“In January, the DPRK government released a video claiming to show Shin’s father denouncing his son’s stories as fake. When questioned, Shin confessed that parts of his account were also inaccurate, including sections on his time in Camp 14, the infamous labour camp for political prisoners, and the age at which he was tortured.
“Shin is not alone. Another North Korean, Lee Soon-ok, offered testimony to the US House of Representatives in 2004, describing torture and the killing of Christians in hot iron liquid in a North Korean political prison." 7
“What is behind the inconsistencies?”
“Cash payments in return for interviews with North Korean refugees have been standard practice in the field for years.
“Initially, the payment was to cover the cost of meals and local transport, which was approximately $30 in the late 1990s when I first began interviewing in China and South Korea. However, the fees had risen to $200 per hour by the time I attempted to interview people from North Korea in May 2014.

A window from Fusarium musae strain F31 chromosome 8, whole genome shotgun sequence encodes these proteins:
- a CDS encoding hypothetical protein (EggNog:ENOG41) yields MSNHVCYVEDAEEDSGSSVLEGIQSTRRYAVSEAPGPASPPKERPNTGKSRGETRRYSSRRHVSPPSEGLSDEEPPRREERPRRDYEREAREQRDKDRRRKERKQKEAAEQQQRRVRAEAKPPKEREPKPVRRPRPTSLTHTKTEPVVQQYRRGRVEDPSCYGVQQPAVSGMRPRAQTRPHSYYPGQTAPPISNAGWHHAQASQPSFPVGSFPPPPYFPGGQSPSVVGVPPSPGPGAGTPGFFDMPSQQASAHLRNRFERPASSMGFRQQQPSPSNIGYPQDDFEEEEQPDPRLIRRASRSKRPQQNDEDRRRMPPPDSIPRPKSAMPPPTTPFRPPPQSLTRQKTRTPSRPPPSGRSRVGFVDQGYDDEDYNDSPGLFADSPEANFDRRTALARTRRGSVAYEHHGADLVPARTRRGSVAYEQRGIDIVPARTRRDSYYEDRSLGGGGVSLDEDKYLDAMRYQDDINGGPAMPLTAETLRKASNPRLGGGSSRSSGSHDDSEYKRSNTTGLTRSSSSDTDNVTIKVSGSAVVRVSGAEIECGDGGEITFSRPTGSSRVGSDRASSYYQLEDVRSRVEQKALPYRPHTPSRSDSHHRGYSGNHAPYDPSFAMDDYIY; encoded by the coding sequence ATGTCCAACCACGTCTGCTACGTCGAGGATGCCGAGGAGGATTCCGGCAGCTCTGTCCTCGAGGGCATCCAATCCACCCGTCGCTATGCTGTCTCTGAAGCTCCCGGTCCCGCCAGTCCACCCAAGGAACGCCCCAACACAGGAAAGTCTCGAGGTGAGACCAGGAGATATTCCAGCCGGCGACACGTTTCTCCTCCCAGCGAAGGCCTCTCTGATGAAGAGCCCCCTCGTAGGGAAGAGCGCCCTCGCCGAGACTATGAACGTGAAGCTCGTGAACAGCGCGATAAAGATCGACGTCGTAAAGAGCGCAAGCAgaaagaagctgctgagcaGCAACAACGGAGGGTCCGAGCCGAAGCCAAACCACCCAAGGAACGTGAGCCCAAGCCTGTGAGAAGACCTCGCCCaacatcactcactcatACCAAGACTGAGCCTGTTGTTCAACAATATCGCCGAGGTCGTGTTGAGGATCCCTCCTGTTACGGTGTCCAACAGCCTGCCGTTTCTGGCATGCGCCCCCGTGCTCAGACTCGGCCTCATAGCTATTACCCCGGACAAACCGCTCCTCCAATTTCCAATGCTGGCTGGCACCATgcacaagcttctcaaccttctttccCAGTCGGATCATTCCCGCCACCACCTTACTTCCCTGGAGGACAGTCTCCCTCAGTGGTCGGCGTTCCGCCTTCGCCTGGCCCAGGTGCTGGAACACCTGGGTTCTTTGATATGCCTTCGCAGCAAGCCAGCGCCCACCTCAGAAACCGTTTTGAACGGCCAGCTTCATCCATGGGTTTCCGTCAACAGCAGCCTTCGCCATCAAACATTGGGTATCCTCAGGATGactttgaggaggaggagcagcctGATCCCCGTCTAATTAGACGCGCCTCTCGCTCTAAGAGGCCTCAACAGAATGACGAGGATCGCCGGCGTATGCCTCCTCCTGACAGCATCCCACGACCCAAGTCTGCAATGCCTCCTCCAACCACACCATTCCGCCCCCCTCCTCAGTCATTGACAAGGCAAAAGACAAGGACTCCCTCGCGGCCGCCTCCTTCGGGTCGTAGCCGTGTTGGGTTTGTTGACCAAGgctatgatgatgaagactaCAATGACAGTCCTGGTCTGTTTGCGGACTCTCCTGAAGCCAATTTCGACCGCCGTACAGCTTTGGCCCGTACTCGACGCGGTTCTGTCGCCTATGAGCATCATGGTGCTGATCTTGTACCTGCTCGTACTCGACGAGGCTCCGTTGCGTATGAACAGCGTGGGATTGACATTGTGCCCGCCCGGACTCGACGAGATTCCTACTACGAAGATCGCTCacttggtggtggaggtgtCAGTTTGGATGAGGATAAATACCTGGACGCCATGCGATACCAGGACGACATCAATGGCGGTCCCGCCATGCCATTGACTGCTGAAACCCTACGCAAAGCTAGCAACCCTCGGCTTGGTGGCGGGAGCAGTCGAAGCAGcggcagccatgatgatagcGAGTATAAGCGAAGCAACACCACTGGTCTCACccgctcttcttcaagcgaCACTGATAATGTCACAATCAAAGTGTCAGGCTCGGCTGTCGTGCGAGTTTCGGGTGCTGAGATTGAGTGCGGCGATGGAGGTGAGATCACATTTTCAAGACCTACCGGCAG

“A government official from the South Korean ministry of unification told me the range of fees could vary wildly, from $50-500 per hour, depending on the quality of information.”
There is no excuse for NatGeo, Revelations Entertainment or Freeman, to continue to sell Shin’s fraud. Did Freeman’s company pay Shin Dong-hyuk for his wild tale? I do not know; Freeman and Revelations Entertainment have not responded to my requests for interview.
Saddest of all, we are surrounded by compelling, true stories that require no embellishment or fraud. In this story, the U.S Air Force could have been credited with integrating far before American society. This is the truth.
Such has become National Geographic. Just this month, NatGeo linked climate change to ISIS recruitment, spinning another compelling yarn. 8 If Freeman were to take a go at this he might link climate change with race-hoaxing.